SAN FRANCISCO – U.S. mobile chip titan Qualcomm will pay nearly a billion dollars to end a long-running antitrust probe in China, the company said, in perhaps the biggest fine ever levied by Beijing in such a case.
Under terms of an agreement with China's National Development and Reform Commission (NDRC), Qualcomm will modify its business practices in the country and pay about $975 million, the California-based chip maker announced.
The agreement will end the commission's investigation into Qualcomm under of China's anti-monopoly law, according to the company.
"We are pleased that the investigation has concluded and believe that our licensing business is now well positioned to fully participate in China's rapidly accelerating adoption of our 3G/4G technology," Qualcomm president Derek Aberle said in a release.
"We are pleased that the investigation has concluded and believe that our licensing business is now well positioned to fully participate in China's rapidly accelerating adoption of our 3G/4G technology." - Derek Aberle, Qualcomm president
The NDRC said the fine was equivalent to 8% of Qualcomm's 2013 sales in China, as it blasted the U.S. company over its actions.
Qualcomm's business practices "excluded and restricted market competition, hampered and restrained technical innovation and development, harmed consumers' interests, and violated the country's anti-monopoly law," it said in a statement.
The NDRC, one of three Chinese government agencies which handle anti-trust cases, said the company charged "exorbitant" licensing fees, bundled sales of patent licenses and attached "unreasonable" conditions to sales of chips.
Qualcomm said that as part of the settlement it modified the terms under which it licenses its mobile chip technology in China.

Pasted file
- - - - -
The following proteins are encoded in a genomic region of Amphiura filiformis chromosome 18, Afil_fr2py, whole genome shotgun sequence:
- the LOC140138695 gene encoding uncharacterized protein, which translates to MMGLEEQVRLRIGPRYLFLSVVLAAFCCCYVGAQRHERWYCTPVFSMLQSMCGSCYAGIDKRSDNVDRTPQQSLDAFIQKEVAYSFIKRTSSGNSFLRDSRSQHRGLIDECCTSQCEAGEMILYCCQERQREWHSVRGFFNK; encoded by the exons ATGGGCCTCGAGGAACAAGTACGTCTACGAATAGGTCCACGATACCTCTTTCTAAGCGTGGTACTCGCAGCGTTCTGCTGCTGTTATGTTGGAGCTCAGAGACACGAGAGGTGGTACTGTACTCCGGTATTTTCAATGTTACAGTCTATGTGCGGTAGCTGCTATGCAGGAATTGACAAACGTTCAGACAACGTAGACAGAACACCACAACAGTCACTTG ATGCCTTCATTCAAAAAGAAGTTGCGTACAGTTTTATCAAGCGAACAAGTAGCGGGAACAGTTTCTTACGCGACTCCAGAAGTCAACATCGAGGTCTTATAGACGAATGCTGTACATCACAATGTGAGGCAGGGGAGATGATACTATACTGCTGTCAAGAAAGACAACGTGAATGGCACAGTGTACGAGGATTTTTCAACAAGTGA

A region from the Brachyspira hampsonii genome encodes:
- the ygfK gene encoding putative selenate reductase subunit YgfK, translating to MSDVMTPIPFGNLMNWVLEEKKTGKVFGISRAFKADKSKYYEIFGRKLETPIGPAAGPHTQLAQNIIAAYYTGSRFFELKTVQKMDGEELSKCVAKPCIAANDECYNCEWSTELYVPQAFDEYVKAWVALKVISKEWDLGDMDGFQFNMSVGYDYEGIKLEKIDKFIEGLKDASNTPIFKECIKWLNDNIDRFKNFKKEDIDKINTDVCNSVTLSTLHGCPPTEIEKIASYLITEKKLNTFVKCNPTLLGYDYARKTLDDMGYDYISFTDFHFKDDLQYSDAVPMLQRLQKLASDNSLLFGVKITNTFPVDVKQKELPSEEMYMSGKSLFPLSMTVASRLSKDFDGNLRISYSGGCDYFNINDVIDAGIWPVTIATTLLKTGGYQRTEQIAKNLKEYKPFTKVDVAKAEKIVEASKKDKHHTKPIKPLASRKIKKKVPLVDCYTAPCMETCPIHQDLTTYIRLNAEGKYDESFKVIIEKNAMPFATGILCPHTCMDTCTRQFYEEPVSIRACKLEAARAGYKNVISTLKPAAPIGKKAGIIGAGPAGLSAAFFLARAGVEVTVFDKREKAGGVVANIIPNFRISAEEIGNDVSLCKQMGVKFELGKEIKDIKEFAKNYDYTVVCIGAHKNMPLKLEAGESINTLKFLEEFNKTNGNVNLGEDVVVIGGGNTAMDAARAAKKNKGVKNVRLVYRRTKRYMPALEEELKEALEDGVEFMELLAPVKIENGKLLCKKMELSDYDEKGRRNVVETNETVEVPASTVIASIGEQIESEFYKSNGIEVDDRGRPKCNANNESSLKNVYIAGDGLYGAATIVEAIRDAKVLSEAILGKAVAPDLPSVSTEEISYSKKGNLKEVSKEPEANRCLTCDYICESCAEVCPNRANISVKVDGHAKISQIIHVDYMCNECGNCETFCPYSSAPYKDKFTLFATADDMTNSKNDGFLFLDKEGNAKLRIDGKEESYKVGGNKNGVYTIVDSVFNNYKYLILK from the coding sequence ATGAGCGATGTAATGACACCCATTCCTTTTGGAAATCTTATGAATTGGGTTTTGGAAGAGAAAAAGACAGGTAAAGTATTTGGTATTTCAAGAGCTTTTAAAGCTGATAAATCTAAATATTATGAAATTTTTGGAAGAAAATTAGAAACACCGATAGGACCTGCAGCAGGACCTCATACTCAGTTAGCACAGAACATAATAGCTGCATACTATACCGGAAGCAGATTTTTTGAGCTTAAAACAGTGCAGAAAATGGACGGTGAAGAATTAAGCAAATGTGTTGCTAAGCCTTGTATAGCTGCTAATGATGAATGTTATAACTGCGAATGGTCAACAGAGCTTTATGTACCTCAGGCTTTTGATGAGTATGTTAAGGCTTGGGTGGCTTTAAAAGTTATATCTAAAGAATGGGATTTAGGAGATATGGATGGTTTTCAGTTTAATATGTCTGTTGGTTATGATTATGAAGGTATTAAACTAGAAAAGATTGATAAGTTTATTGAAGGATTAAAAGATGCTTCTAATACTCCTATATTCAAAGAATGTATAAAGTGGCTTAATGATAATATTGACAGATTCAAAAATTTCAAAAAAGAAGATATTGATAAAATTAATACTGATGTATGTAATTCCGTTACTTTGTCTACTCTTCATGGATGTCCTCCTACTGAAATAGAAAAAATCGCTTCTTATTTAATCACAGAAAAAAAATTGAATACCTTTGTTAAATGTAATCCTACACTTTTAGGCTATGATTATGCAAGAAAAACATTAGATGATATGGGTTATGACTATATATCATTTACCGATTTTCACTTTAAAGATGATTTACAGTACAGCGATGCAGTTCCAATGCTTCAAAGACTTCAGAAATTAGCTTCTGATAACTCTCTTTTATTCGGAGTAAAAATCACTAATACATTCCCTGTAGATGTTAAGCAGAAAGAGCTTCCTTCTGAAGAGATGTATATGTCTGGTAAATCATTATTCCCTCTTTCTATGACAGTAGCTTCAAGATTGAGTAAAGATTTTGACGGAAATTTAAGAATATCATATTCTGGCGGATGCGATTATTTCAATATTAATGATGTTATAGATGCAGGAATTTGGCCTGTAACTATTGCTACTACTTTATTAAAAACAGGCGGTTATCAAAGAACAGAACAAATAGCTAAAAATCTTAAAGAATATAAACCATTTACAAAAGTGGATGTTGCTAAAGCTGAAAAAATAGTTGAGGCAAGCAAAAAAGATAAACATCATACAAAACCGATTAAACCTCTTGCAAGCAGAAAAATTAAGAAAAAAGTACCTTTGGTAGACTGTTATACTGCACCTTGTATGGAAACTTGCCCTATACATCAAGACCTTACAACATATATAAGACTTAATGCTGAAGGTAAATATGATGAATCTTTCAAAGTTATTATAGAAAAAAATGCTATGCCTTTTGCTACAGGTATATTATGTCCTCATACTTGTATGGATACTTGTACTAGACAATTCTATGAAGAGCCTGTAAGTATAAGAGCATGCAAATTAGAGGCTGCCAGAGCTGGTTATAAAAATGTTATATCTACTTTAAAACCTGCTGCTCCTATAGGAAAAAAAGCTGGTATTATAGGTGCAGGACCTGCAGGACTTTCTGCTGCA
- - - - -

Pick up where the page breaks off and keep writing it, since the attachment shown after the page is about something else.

The NDRC has said the investigation -- which formally started in November 2013 -- was triggered after unnamed industry players complained the firm was abusing its market dominance to charge high prices.
Over the past two years, Chinese authorities have stepped up scrutiny of foreign firms, launching sweeping investigations into alleged malpractice in sectors ranging from pharmaceuticals to baby formula.
In August last year, the NDRC levied a combined 1.24 billion yuan fine on 12 Japanese auto parts firms, which media reports at the time said was the biggest ever in an anti-monopoly case.
Qualcomm shares ended the trading day up slightly on Monday and then rose more than 1% to $68.10 in after-market activity.
Qualcomm chief executive Steve Mollenkopf said the deal "has removed the uncertainty surrounding our business in China, and we will now focus our full attention and resources on supporting our customers and partners in China and pursuing the many opportunities ahead."
Qualcomm, whose chips are used in a large number of mobile phones and devices, agreed to charge royalties of 5% for 3G devices and 3.5% for 4G devices, and will not condition the sale of chips on "unreasonable" terms, according to the agreement.
Copyright Agence France-Presse, 2015